Multiple Sclerosis in
young people is often accompanied by cognitive deficits, particularly in
Attention, planning, and problem solving;
Speed and efficiency of thinking;
Visual spatial and constructive skills; and
Learning and recall of new information.
Additionally, two primary
symptoms of MS are fatigue and trouble walking, so that simply getting from one
classroom location to another can be very problematic for a student with the
Finally, it is completely
understandable for a young person with MS to struggle with experience emotional
problems like anxiety, depression and anger.
These problems can be very
challenging in upper elementary, middle school, and high school, where academic
success depends on staying energetic and “upbeat”, learning and integrating a
great deal of new information on a daily basis, and moving quickly from one
classroom to another to participate fully in school.
Typical necessary accommodations
and supports for these youngsters often include
Repetition of instruction / questions;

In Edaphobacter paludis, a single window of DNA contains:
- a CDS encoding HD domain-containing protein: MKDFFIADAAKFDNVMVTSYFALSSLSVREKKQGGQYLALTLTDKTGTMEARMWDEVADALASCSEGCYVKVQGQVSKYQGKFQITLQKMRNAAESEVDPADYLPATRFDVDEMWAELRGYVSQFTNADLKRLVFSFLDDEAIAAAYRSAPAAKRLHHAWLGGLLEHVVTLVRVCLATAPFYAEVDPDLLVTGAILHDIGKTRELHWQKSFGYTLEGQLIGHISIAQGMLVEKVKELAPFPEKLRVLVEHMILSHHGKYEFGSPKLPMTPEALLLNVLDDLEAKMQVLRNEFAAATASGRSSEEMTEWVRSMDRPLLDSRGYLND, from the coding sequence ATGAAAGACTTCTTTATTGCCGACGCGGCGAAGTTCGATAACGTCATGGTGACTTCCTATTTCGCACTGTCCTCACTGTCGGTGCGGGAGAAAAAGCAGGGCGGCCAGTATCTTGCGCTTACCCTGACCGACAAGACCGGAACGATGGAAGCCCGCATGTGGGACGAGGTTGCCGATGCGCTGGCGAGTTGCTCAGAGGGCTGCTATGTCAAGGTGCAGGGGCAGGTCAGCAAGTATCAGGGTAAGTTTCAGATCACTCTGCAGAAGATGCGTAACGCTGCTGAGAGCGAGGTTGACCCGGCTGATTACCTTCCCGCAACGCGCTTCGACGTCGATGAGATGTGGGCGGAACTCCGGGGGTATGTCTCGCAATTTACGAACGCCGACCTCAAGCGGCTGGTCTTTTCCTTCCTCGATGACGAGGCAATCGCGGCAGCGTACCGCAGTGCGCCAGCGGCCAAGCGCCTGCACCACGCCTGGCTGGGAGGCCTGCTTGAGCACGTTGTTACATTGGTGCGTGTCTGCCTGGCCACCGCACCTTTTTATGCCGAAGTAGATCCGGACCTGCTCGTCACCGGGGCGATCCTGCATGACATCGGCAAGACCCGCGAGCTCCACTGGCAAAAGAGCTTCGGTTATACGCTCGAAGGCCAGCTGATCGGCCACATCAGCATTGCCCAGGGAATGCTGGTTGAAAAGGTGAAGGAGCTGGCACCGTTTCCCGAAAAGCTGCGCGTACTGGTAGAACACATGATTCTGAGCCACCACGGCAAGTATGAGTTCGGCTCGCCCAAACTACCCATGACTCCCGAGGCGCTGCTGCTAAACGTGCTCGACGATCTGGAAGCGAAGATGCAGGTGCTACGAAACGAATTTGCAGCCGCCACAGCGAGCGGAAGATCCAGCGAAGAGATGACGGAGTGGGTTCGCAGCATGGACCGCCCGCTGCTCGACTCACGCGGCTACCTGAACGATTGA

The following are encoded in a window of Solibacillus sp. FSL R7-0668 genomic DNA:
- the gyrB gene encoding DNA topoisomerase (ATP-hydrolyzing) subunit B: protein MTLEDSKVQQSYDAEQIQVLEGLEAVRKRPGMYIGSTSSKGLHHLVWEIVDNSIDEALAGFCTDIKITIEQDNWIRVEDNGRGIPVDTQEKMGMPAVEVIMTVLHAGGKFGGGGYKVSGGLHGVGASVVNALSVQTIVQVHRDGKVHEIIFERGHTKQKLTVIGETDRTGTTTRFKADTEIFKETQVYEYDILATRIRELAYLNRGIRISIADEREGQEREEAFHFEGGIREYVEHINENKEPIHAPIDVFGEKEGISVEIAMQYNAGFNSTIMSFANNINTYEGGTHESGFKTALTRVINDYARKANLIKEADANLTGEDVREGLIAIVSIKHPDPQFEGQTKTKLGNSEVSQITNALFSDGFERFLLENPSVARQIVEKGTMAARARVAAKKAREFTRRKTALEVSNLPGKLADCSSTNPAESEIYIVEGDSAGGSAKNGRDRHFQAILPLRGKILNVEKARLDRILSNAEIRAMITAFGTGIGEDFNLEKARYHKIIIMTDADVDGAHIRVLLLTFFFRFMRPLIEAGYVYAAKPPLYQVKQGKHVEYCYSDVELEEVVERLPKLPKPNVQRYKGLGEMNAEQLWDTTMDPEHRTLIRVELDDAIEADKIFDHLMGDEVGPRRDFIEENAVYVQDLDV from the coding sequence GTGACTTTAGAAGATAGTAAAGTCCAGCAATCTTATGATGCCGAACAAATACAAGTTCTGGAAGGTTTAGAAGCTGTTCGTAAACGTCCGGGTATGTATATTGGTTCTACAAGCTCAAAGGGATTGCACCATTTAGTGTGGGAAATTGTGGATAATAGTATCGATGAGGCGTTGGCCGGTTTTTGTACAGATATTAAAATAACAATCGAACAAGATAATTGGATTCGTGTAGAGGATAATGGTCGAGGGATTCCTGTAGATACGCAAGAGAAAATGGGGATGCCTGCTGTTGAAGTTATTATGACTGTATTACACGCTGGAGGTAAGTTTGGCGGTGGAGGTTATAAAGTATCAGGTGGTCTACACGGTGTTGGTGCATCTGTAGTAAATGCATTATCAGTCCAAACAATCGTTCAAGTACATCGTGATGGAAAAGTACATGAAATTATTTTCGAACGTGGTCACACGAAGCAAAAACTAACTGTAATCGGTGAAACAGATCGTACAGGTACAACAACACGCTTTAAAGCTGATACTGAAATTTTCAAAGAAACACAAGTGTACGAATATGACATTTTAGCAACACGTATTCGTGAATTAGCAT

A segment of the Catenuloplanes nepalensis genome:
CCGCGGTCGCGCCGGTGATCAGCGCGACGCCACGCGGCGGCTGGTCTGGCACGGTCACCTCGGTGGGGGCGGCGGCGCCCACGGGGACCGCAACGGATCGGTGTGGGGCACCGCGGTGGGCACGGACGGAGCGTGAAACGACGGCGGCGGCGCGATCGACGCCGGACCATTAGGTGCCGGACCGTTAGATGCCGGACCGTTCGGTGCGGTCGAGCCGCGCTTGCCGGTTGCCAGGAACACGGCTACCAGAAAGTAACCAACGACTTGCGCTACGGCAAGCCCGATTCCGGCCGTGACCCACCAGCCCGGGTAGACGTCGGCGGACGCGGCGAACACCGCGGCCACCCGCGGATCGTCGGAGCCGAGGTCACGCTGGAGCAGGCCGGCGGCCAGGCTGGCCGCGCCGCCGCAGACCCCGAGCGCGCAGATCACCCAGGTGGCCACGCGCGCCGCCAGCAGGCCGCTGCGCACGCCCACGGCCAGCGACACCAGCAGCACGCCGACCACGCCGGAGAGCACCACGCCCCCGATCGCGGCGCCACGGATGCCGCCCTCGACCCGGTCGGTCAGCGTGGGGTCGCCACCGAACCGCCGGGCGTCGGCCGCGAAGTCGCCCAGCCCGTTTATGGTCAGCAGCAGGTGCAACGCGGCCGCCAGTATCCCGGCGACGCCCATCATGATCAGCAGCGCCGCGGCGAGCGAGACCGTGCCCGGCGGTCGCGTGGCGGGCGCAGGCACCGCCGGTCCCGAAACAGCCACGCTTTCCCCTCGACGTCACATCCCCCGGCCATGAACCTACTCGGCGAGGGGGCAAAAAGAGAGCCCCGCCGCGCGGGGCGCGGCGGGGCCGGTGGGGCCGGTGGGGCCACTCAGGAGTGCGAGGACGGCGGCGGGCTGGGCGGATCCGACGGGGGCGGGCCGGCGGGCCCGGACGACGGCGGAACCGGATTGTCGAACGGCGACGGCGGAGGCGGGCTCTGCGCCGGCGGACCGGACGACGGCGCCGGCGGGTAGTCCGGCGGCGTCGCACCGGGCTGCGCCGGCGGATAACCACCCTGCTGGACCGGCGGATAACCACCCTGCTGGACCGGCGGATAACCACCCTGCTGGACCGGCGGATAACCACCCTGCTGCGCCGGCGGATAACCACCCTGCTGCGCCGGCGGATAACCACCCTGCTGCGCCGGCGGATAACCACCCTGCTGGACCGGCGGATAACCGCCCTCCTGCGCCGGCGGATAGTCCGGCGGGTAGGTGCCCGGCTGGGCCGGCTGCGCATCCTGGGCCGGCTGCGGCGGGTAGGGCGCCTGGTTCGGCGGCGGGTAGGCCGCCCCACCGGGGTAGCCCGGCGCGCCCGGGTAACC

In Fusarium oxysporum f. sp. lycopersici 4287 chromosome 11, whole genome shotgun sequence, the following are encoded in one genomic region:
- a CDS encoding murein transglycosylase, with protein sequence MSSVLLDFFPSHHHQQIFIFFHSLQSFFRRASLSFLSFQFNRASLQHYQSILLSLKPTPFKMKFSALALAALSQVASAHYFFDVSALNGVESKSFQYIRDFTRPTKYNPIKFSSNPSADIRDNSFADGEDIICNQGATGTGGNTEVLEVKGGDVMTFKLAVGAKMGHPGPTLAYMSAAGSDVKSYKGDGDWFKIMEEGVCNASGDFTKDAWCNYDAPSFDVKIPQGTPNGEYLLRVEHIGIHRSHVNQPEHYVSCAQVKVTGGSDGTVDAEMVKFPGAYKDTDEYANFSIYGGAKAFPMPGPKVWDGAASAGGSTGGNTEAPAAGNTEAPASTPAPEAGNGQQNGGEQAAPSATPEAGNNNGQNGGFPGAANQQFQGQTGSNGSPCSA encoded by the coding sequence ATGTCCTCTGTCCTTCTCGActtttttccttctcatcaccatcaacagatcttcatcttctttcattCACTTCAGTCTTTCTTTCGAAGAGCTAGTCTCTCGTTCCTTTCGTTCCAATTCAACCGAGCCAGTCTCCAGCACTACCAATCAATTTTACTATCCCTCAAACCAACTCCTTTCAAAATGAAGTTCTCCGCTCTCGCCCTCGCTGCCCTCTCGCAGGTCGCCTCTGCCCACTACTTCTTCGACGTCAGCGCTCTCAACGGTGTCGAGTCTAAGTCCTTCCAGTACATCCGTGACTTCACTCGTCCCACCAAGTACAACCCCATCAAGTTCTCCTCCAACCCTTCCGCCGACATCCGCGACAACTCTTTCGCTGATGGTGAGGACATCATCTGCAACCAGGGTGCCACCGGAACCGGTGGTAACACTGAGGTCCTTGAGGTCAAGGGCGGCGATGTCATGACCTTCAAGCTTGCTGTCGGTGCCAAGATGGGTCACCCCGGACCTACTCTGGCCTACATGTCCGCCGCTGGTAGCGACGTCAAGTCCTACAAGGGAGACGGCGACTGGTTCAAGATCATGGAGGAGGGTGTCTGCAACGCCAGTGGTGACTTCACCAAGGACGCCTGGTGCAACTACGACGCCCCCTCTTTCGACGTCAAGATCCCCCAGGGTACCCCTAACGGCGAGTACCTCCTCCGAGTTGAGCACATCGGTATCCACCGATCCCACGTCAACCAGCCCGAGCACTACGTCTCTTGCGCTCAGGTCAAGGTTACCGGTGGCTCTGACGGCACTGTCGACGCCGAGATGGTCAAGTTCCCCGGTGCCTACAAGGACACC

Extra time for quizzes and tests, including nationally standardized measures
such as the SAT;
Testing in a quiet location;
In more severe situations, memory aids, and
Test modifications should address
the problem of fatigue and would include breaking tests into smaller
sections that can be completed over time with rest periods built in;
Access to the teacher’s notes or outlines, or to the notes and outlines of a
successful fellow student;
Resource and/or extra study hall support;
Extra time to get from class to class, sometimes with a student “buddy” or
paraprofessional to help with mobility.
Support, both formal and informal, from
guidance counselors, teachers, and other staff.